The design is not to give sight back, rather to take advantage of what sight the user has. It does this by sensing both depth and movement. Cameras and sensors pick up the objects in the room, they then display the objects in the room on a transparent OLED screen in a more basic colour and apply brightness to the objects that are closer and darken the objects that are further away, thus giving depth perception to the user that before would have been a blur. this greatly increases the users spacial awareness allowing them to navigate places like busy high streets with greater ease and awareness.
3D Print UK reports they’ve been working on a special project that has been able to provide limited sight to the vision impaired.
The concept is to simplify the visual field by displaying a coarse set of pixels on the inside lenses of a pair of prototyped glasses, done, of course, with 3D printing. The pixels are shown with a brightness corresponding to the distance to each spot in the visual field. Here’s how it works:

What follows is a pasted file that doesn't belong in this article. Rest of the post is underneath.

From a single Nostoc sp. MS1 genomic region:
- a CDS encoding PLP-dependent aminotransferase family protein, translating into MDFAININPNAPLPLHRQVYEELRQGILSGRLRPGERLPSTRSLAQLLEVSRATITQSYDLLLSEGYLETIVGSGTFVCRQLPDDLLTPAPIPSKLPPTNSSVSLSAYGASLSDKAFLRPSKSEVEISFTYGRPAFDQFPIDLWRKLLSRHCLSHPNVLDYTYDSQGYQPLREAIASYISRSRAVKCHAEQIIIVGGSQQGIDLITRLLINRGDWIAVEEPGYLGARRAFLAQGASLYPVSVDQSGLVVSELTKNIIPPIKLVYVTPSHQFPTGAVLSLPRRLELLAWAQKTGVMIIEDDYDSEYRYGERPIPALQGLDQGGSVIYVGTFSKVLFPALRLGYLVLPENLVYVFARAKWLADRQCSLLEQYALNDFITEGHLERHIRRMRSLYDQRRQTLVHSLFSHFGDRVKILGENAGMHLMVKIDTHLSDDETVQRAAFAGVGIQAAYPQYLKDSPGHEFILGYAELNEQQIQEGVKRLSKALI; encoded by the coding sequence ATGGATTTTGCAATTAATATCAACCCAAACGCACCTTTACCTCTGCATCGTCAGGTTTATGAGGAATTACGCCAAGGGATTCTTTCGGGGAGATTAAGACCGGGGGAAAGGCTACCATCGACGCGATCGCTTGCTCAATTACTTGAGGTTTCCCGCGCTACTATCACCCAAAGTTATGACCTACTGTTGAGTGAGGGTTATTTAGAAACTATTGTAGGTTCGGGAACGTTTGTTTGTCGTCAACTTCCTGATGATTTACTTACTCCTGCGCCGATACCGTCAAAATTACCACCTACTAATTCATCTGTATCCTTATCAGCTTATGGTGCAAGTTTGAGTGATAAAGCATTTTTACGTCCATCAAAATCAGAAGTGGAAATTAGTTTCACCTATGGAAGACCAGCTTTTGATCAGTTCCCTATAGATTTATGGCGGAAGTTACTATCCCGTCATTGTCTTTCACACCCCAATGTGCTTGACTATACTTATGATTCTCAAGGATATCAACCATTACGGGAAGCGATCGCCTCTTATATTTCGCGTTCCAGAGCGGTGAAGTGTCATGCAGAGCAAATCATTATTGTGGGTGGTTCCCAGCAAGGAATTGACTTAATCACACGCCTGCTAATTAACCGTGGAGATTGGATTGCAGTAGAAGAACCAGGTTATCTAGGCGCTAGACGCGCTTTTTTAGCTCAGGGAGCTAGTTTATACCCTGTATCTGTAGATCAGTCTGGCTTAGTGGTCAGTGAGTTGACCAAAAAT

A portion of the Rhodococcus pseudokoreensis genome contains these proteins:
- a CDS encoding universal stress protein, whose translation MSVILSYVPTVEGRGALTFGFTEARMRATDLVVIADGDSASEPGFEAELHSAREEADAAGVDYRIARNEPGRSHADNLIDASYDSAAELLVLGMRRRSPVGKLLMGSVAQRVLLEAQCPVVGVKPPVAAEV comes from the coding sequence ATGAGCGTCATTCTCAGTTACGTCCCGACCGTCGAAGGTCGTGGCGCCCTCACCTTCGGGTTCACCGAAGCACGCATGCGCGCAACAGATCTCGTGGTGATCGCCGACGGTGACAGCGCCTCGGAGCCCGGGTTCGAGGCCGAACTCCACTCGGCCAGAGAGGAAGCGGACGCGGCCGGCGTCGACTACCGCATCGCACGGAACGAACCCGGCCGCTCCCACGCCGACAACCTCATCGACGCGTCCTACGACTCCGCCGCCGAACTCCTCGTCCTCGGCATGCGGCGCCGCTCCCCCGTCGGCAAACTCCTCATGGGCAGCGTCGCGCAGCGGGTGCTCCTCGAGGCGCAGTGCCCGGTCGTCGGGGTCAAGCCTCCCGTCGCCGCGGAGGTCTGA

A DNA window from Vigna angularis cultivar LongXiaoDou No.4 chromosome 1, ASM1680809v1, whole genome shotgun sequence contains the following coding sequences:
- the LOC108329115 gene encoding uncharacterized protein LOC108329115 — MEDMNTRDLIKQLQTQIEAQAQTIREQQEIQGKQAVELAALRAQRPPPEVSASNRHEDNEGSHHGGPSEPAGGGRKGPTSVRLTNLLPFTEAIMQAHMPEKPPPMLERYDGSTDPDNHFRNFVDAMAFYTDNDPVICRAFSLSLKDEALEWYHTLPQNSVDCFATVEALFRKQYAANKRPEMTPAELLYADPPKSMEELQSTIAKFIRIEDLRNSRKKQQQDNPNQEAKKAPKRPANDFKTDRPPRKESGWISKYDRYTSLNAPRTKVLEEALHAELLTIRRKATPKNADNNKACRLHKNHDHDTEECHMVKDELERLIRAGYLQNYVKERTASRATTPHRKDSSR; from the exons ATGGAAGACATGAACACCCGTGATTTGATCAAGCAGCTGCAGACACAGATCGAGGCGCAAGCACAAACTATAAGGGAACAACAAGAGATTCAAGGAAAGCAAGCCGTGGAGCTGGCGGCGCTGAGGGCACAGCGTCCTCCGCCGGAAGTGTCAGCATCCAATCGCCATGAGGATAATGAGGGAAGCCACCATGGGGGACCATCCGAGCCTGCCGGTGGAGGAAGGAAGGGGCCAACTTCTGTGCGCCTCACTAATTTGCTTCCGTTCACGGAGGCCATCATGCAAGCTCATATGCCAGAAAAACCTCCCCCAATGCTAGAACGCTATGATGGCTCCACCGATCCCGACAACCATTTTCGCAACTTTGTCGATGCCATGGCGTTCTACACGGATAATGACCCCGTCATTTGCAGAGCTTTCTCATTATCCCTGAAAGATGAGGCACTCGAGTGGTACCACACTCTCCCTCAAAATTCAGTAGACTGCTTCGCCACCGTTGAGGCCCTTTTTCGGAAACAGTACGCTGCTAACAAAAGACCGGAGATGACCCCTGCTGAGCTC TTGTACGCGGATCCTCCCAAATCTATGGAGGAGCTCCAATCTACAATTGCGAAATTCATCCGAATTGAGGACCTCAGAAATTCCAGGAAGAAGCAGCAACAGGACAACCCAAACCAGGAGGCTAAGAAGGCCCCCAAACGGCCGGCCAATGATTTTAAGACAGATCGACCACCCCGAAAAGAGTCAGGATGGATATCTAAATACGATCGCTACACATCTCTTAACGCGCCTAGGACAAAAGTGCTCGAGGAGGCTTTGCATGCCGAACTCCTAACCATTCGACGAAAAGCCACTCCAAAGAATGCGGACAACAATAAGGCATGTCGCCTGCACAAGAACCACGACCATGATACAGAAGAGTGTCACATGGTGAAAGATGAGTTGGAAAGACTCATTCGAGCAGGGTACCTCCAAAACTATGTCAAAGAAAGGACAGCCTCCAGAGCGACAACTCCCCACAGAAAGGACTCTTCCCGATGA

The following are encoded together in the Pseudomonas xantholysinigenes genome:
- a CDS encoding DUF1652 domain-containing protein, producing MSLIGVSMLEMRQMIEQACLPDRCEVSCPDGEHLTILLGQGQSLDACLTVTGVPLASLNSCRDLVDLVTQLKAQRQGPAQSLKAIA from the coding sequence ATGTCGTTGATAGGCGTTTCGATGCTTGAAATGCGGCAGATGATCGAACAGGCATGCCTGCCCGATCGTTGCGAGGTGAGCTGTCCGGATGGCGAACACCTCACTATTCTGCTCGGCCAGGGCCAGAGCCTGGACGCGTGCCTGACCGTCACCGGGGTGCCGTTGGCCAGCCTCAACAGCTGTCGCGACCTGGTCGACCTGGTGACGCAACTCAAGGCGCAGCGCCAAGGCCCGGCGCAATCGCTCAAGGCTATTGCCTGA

While electronics and software have become very powerful tools, they are made even more useful when you’re able to quickly house them in functional shapes for worthy purposes such as this.
Via 3D Print UK (Hat tip to Nick)